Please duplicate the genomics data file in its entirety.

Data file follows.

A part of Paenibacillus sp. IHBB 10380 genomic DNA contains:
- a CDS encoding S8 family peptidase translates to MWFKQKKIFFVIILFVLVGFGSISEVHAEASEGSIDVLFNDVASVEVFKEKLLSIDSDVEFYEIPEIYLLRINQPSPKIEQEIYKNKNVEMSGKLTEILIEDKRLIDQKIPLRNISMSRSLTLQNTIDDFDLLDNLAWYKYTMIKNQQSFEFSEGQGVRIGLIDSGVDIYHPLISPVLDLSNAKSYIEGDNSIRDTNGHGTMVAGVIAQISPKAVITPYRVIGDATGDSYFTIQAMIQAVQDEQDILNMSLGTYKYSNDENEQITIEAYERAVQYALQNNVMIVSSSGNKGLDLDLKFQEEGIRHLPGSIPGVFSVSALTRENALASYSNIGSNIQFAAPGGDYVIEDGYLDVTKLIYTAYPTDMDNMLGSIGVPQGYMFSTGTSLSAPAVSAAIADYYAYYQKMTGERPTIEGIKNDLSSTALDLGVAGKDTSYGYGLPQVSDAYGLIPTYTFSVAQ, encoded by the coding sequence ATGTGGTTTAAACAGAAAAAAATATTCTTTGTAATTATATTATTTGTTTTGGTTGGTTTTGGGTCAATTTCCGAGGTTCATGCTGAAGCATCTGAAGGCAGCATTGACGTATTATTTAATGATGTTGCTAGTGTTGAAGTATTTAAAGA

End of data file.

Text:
A part of Paenibacillus sp. IHBB 10380 genomic DNA contains:
- a CDS encoding S8 family peptidase translates to MWFKQKKIFFVIILFVLVGFGSISEVHAEASEGSIDVLFNDVASVEVFKEKLLSIDSDVEFYEIPEIYLLRINQPSPKIEQEIYKNKNVEMSGKLTEILIEDKRLIDQKIPLRNISMSRSLTLQNTIDDFDLLDNLAWYKYTMIKNQQSFEFSEGQGVRIGLIDSGVDIYHPLISPVLDLSNAKSYIEGDNSIRDTNGHGTMVAGVIAQISPKAVITPYRVIGDATGDSYFTIQAMIQAVQDEQDILNMSLGTYKYSNDENEQITIEAYERAVQYALQNNVMIVSSSGNKGLDLDLKFQEEGIRHLPGSIPGVFSVSALTRENALASYSNIGSNIQFAAPGGDYVIEDGYLDVTKLIYTAYPTDMDNMLGSIGVPQGYMFSTGTSLSAPAVSAAIADYYAYYQKMTGERPTIEGIKNDLSSTALDLGVAGKDTSYGYGLPQVSDAYGLIPTYTFSVAQ, encoded by the coding sequence ATGTGGTTTAAACAGAAAAAAATATTCTTTGTAATTATATTATTTGTTTTGGTTGGTTTTGGGTCAATTTCCGAGGTTCATGCTGAAGCATCTGAAGGCAGCATTGACGTATTATTTAATGATGTTGCTAGTGTTGAAGTATTTAAAGA